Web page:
3 Steps to Start Transforming Sales from an Art into a Science

As the age-old adage “the art of sales” conveys, sales success has traditionally been considered a game of skill honed by sales veterans over years of deals won and lost. But with the continued rise of big data and real-time analytics, businesses are beginning to ask themselves: how can the art of sales be scaled, quantified and refined?

Just as marketers are no longer measured by the cleverness of an ad campaign but by its associated cost per lead and conversion rate, sales must forgo gut feelings and educated guesses in favor of processes that are repeatable, measurable and insightful. Let’s take a look at three ways that your business can start adopting a more scientific approach to sales.

Define Consistent Processes

According to a survey by Vantage Point Performance and the Sales Management Association, companies that define a formal sales process see 18% greater revenue growth than companies that don’t. This means that, in addition to defining sales pipeline stages such as “Qualified” or “Closed,” your business also needs to clearly outline the steps that belong to each stage of this funnel, and what it takes to move a deal from one stage to the next.

For example, imagine a business with a pipeline composed of the following stages: Prospecting, Qualified, Proposal, Follow-up, Close. A defined sales process might require reps to have an on-site meeting, provide a formal price quote and receive verbal confirmation that they’ve made the short list of competitors before moving from the Proposal to the Follow-up stage.

While this may seem unnecessary to a seasoned sales vet, it’s important to note that a structured sales process is key to ensuring success for less experienced reps. When all reps are speaking the same language and taking the steps necessary to close, the business benefits as a whole. CSO Insights claims that a formalized sales process leads to a 65% increase in individual reps hitting their sales quotas and an 88% boost in companies hitting their overall targets!

Maximize Data Capture

sales activity reportsJust like a chemist trying to crack the code for a new medical cure, to begin taking a scientific approach to sales, you’ll need to do a lot of research to see what’s working and what’s not. But before you can dig in, you need data – and lots of it. Of course, this is harder than it sounds when more than 33% of enterprises face low CRM adoption rates.

Here are a few ways to maximize data capture among your sales team:

  • Leverage an all-in-one sales platform that doesn’t require reps to bounce back and forth between systems to send emails, make calls or run reports. Not only does this type of solution increase the likelihood of data input, but it also prevents data from becoming siloed in various systems across your organization.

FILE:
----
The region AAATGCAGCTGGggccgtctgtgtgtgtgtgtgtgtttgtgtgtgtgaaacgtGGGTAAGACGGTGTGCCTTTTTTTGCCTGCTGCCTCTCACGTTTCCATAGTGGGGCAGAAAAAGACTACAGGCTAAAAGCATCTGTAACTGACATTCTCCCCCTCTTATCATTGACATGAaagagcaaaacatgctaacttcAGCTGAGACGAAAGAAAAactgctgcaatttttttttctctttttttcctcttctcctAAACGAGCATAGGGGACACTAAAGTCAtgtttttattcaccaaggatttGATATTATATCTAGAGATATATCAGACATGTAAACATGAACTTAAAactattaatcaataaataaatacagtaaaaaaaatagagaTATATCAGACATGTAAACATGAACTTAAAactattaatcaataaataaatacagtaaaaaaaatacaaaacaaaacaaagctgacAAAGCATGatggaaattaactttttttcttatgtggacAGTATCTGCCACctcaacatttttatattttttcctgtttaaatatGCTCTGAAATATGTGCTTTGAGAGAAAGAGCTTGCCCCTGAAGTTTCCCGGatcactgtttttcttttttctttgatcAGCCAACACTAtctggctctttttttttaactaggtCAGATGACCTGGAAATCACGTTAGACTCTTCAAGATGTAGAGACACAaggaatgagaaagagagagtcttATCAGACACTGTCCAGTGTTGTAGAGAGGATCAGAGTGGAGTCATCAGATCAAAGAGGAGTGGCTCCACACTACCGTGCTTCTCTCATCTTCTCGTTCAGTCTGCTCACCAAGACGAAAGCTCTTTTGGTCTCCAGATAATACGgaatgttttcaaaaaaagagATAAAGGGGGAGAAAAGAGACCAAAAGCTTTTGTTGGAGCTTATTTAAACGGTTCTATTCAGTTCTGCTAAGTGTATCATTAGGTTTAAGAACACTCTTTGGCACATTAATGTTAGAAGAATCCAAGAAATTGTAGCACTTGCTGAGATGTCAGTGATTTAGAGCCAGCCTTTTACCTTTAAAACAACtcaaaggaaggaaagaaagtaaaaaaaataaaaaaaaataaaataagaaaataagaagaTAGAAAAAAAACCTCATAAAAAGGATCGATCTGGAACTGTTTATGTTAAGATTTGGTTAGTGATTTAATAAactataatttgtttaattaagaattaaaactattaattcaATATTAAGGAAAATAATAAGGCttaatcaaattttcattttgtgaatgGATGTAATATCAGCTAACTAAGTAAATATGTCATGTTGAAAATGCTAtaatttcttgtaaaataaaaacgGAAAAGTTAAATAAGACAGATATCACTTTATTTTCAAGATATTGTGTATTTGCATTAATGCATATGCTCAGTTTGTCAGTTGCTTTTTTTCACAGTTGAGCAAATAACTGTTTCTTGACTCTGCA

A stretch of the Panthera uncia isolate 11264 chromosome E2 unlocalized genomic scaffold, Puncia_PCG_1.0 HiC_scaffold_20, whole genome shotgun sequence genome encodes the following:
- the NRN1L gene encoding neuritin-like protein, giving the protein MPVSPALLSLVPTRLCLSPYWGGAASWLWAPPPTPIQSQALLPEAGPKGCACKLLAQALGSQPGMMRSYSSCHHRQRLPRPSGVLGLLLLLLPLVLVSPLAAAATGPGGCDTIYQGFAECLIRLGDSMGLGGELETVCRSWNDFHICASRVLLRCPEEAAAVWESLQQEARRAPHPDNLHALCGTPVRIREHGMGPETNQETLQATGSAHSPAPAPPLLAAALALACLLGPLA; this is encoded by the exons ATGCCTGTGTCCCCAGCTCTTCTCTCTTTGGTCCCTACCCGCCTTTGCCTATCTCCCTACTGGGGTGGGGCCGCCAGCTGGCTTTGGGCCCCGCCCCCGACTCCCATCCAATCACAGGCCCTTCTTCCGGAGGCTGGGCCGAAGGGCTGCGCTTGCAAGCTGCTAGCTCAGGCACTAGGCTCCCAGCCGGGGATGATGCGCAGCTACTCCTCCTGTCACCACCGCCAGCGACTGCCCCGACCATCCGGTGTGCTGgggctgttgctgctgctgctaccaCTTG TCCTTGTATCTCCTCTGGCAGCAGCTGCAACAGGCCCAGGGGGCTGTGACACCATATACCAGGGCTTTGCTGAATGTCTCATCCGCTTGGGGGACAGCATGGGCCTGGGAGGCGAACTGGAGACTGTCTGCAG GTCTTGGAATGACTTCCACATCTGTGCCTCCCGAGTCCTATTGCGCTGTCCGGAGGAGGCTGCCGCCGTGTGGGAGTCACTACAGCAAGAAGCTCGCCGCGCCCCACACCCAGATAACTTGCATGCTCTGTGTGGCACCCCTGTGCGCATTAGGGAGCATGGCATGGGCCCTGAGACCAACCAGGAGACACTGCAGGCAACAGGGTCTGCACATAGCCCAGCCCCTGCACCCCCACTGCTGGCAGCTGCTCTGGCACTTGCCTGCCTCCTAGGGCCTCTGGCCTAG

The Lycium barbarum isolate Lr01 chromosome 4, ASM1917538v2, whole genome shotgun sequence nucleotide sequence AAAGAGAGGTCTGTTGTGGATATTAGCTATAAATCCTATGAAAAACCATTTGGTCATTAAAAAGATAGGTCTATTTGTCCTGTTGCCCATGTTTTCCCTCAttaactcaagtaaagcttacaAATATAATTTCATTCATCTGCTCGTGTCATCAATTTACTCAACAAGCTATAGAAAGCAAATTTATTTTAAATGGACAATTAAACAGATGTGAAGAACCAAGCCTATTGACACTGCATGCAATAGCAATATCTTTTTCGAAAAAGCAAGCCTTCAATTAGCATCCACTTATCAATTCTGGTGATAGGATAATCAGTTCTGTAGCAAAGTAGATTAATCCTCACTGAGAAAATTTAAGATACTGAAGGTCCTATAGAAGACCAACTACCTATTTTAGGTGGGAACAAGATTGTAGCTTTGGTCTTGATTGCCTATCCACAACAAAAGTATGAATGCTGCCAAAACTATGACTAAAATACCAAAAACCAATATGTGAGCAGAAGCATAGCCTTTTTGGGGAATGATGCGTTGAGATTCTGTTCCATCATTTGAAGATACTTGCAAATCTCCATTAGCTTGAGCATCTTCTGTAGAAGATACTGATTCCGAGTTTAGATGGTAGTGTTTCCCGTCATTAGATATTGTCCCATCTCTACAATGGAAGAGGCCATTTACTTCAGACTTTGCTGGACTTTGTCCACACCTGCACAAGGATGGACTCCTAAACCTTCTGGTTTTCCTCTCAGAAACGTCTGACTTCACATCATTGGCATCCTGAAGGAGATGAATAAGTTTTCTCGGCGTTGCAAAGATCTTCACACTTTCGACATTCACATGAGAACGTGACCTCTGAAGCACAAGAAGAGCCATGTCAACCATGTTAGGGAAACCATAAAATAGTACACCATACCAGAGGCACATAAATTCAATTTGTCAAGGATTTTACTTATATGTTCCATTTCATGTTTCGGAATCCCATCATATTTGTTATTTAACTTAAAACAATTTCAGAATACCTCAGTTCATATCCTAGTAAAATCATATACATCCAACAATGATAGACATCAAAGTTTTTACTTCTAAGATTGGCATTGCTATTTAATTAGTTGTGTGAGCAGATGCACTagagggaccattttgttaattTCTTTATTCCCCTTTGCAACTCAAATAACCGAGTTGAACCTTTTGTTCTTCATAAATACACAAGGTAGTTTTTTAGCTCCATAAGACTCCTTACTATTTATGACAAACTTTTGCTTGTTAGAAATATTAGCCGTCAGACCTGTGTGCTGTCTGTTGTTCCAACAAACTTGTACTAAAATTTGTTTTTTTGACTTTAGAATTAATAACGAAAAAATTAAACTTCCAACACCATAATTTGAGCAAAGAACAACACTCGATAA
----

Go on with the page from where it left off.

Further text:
• As discussed above, define certain stages of the sales pipeline that require particular pieces of information to move forward, such as a list of competitive solutions the prospect may be considering or marketing materials that have been sent.
  • Ensure that your sales management software is intuitive and easy to use, especially on mobile devices. If field reps can’t enter information on-the-go, the chances they will remember everything the next time they’re in the office are slim.
  • Automate as much data collection as possible. Your reps shouldn’t have to enter every phone call they make into your CRM; your sales tool should log this automatically!

Adopt a Dimensional View

Of course, every sales leader should be asking, “Have we hit our revenue target?” But the problems start when the questions stop there. Focusing only on this number yields very few, if any, insights. This is where the art of sales rears its ugly head as reps struggle to figure out how they can increase wins and average deal size through sheer mastery and determination.

Instead, data-driven sales folks should break the funnel down by various dimensions, such as sales teams, industry verticals, stage duration or lead source, just to name a few. This process uncovers underlying trends, patterns or variables that are not obvious when viewing the funnel as a whole, indicating levers that teams can then pull to scientifically impact sales.

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For instance, perhaps deals that sit in the Qualified stage of the pipeline for less than two weeks are less likely to close than those that stay there for three weeks. Or, maybe deals in the pharmaceutical industry are 3X as likely to close as those in the financial space. With these insights, reps can strategically drive sales by spending more time getting to know prospects in the Qualified stage, or focusing more on companies in the pharmaceutical space.

Helping your sales team to make the leap from the art to the science of sales takes time, but taking these three steps is sure to get you on the right path. To learn more about how your business can become a data-driven organization, download our free eBook, “From Art to Science: 5 Steps to Predictable Sales Growth.

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